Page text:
I am pleased to announce that Christopher Jane Corkery just received a nomination for this year’s Pushcart Prize for her poem "Painter on Scaffolding in Summer" which appeared as Red Letter #113.  The final selections for the yearly anthology of ‘Best of the Small Presses’ will be announced in May – and I know our Community of Voices will be wishing her luck.






Red Letter Poem #149





Today’s reddest of Red Letters is a little Valentine’s Day primer. 


Have you ever wondered where it came from – this ungainly symbol for love: two plump lobes tapering down to a point?  What substantial love-pledge, let alone marriage of true minds, could hope to balance upon such a precarious structure?  I think back to my grade school Valentine’s Days – red construction paper cut-outs pasted onto white doilies; and, of course, the lively trade of those candy Sweethearts, those sugar-fueled oracles.  But a quick glimpse inside an encyclopedia confirmed, even for a fourth grader, this design was nothing like that muscle beating ceaselessly in our chests.  It turns out that heart-shaped leaves – like the fig, ivy, waterlily – were often featured in medieval art and heraldry.  The ivy was intended to symbolize fidelity; did that start this icon on its path to being a universal emoji?


Further back, a host of ancient philosophers believed the heart was the emotional center of our being, the seat of the soul.  And physicians such as Galen, the second-century ‘father of medicine’, described the heart as a three-chambered organ shaped like a pine cone.  Thus, the first known depiction in art of that iconic love-gesture was in the 13th century French manuscript the Roman de la Poire (Romance of the Pear), in which a young man holds out his vaguely pine cone-shaped heart as an offering for his lady love.  Saint Valentine (we mustn’t forget that 3rd century Roman martyr – patron saint of courtly love, but also of epilepsy and beekeeping) would certainly smile upon this expression. . .


. . .As well he might on Cathie Desjardin’s much more biological take on the valentine.  Before I comment further, let’s enjoy her poem:






We’re together in the kitchen when you say

you talked to your new doctor,

the one who ordered up an EKG

because he said he’d heard a skip, a stutter.


Most likely it’s within a normal range.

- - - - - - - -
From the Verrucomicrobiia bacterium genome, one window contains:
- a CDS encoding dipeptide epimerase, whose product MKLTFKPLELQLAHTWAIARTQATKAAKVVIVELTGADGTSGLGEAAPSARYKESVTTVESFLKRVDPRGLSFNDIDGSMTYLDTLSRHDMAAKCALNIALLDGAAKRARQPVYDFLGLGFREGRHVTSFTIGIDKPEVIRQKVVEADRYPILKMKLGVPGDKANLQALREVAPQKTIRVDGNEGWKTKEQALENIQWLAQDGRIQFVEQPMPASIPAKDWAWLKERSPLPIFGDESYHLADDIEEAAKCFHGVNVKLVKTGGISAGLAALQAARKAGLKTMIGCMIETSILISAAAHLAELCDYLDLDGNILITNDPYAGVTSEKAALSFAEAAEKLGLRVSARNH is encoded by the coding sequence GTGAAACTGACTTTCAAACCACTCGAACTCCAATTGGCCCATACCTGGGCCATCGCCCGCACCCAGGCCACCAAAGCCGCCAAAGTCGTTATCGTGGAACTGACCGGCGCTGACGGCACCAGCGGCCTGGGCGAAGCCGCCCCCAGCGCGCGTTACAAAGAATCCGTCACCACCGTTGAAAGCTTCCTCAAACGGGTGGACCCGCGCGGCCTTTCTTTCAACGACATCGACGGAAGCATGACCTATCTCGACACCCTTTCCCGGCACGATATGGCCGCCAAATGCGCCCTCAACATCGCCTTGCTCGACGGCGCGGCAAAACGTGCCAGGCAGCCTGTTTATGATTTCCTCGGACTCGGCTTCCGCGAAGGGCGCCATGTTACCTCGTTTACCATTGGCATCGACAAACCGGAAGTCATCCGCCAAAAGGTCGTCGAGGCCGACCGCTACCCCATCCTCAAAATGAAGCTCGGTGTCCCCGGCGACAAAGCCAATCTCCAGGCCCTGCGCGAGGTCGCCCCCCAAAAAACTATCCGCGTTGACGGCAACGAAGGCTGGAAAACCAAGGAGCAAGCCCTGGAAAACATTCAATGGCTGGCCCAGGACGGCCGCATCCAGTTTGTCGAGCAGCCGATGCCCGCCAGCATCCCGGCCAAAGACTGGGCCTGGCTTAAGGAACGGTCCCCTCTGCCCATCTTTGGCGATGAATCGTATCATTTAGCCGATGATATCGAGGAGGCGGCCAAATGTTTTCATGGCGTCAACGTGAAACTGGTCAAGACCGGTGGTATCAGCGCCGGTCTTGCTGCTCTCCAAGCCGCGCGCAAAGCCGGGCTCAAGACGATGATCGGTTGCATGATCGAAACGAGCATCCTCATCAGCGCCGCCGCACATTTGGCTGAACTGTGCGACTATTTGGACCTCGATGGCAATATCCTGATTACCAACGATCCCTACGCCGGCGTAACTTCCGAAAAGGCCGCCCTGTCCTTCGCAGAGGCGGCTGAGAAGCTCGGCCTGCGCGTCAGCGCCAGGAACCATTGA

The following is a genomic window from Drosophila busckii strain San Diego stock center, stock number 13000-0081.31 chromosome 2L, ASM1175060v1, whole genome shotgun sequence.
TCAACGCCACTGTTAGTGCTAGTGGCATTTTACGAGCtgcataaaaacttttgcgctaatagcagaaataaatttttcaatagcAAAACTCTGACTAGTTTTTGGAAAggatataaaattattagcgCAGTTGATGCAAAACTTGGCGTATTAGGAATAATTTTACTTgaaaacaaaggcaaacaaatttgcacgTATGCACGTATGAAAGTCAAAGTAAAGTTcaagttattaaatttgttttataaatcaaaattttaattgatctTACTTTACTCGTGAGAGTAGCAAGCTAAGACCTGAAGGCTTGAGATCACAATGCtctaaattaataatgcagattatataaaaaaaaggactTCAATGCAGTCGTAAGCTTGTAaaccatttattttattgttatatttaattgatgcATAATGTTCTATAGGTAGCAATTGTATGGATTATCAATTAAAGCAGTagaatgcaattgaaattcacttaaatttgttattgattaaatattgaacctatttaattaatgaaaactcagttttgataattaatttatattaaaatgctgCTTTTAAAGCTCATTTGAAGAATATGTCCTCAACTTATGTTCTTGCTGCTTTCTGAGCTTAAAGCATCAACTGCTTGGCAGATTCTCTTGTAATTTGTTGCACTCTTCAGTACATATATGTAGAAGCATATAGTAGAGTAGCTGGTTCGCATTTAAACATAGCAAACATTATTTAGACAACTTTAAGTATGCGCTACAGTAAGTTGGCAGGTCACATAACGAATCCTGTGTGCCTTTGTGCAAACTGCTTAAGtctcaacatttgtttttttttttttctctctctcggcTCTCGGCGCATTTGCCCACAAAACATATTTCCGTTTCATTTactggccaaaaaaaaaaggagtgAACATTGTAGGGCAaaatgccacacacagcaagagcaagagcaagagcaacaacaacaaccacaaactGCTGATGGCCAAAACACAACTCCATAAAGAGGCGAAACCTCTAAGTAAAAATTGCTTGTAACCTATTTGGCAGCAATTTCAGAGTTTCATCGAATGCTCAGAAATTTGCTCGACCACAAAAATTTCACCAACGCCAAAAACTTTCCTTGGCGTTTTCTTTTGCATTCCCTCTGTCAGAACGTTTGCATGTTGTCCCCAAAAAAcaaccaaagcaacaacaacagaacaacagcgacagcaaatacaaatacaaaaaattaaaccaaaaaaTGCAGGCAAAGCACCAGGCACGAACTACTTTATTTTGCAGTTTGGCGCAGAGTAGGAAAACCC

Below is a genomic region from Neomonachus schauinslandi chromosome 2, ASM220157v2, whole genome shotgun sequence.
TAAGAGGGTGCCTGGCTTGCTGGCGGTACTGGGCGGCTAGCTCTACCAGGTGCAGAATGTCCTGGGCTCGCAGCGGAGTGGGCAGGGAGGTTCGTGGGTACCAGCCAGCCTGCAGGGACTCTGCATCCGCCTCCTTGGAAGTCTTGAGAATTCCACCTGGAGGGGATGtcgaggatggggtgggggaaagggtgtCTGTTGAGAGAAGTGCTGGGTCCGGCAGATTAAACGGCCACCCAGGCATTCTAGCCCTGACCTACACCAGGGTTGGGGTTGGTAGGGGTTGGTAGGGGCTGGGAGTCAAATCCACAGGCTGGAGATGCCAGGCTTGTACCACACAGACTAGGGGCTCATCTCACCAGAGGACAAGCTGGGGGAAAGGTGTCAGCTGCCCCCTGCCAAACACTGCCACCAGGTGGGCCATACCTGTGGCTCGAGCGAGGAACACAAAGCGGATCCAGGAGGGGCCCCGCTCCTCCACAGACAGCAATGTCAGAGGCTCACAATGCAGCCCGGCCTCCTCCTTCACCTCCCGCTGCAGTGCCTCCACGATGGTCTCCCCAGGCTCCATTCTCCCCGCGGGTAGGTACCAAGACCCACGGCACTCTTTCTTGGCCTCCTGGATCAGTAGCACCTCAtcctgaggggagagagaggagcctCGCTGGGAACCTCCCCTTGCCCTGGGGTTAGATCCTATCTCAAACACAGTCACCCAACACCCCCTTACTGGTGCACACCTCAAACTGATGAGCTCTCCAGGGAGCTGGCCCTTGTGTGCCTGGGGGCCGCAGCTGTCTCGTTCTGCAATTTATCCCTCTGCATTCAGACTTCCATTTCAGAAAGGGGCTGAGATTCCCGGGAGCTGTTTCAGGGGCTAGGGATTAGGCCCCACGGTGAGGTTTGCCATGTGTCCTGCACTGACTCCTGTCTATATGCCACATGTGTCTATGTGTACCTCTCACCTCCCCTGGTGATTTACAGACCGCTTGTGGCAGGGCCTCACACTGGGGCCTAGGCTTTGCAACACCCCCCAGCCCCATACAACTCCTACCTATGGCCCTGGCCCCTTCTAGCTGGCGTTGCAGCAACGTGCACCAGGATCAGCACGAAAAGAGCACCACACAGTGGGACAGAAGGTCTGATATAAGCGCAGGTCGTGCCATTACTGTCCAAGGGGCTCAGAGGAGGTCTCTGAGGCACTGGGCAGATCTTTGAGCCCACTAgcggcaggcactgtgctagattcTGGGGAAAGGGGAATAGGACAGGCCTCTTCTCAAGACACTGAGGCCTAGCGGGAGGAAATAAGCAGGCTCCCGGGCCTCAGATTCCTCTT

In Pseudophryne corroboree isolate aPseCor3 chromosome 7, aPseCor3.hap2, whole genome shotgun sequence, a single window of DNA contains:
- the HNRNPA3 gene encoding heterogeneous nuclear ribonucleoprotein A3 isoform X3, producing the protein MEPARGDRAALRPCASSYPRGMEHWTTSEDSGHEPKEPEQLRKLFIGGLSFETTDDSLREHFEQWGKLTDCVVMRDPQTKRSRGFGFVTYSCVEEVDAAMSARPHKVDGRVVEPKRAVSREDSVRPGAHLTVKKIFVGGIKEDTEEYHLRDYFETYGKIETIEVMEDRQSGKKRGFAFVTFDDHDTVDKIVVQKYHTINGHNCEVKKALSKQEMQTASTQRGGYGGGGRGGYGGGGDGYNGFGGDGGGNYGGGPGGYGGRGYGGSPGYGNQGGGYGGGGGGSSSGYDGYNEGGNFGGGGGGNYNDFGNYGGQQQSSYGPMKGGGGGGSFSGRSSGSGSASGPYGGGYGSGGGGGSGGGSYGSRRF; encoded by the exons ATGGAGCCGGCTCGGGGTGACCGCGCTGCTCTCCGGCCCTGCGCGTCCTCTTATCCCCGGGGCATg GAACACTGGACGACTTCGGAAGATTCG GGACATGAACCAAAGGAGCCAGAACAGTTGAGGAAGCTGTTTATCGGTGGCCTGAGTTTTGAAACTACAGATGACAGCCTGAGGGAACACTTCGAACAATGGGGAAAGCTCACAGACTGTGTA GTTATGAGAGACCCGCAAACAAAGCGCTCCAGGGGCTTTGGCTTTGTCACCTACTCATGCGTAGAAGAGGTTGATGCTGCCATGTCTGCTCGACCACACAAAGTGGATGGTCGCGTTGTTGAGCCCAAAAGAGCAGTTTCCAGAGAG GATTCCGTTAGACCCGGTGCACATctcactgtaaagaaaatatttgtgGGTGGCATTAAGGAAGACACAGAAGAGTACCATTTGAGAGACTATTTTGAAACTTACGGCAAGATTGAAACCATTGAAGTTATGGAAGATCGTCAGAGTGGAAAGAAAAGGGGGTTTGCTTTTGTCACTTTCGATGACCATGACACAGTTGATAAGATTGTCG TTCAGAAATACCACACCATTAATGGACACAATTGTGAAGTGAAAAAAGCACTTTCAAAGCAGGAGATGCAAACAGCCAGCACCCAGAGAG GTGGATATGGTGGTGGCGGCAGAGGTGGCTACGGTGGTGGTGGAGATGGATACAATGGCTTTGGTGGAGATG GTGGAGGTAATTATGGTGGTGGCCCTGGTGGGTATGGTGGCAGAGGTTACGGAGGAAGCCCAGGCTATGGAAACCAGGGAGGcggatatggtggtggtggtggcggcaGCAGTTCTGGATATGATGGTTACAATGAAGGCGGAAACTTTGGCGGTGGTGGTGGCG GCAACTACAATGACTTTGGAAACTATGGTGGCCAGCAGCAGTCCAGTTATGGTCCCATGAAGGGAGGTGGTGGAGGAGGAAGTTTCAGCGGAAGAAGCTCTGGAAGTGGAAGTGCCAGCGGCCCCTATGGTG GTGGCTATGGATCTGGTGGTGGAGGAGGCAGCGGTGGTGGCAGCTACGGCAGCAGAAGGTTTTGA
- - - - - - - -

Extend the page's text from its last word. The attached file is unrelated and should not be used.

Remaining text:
What’s normal in our undercover pumps?

Part mystery fist, blossom, cage?

Once I saw a tattooed heart clumped


on a woman’s bare back: not a valentine

but a thick muscle in full spurt,

aortic wad inked in red and blue lines.

She said she loved our corporeal hearts,


the beauty in anatomy. Anyway,

you tell me, my doctor scanned the blips

and says I’m fine. Let’s look, I say.

So you hoist your shirt up from your hips,


I place a palm curved to fit

among your soft gray curling furze,

spider fingers scrying for a tidal beat.

Why had I never sensed a miss


when I so love to lie with you,

nest my palm to feel the thump there?

I touch it now, rueful with what I know:               

ways I thought I could protect, repair—


mistaken. But a new grasp of lubadub:

all unnoticed, our deep rhythms change,

and in what we claim as Hub of Love

imperfect is our normal range.



      ––Cathie Desjardins



The heart in Cathie’s lyric is neither a symbol nor an abstraction, but the actual muscle beating inside her husband’s ribcage.  Isn’t it lovely that her sprung rhythms and off-rhymes conjure both the regularity of form as well as its imperfections – much like her beloved’s EKG?  In fact, don’t we love such things all the more – knowing they are fragile and impermanent?  Cathie – my predecessor as Arlington’s Laureate – is the author of two poetry collections; the most recent, Buddha in the Garden (from Tasora Press) is, like her surname, filled with the life of the garden and the way the mind finds sanctuary there.  Her work has appeared in a number of publications including The Christian Science Monitor, The Boston Globe, Cognoscenti – WBUR’s online magazine, and Pulse – Voices from the Heart of Medicine (where “EKG” first appeared.)  She is a lifelong literacy educator who has taught in elementary and high schools; at Lesley, Suffolk and Boston Universities; and UMass/Boston and UMass/Dartmouth, and more – helping students to find the pulse of their own poetic resources.




The Red Letters 3.0


* If you would like to receive these poems every Friday in your own in-box – or would like to write in with comments or submissions – send correspondence to:



To learn more about the origins of the Red Letter Project, check out an essay I wrote for Arrowsmith Magazine:


and the Boston Area Small Press and Poetry Scene


For updates and announcements about Red Letter projects and poetry readings, please follow me on Twitter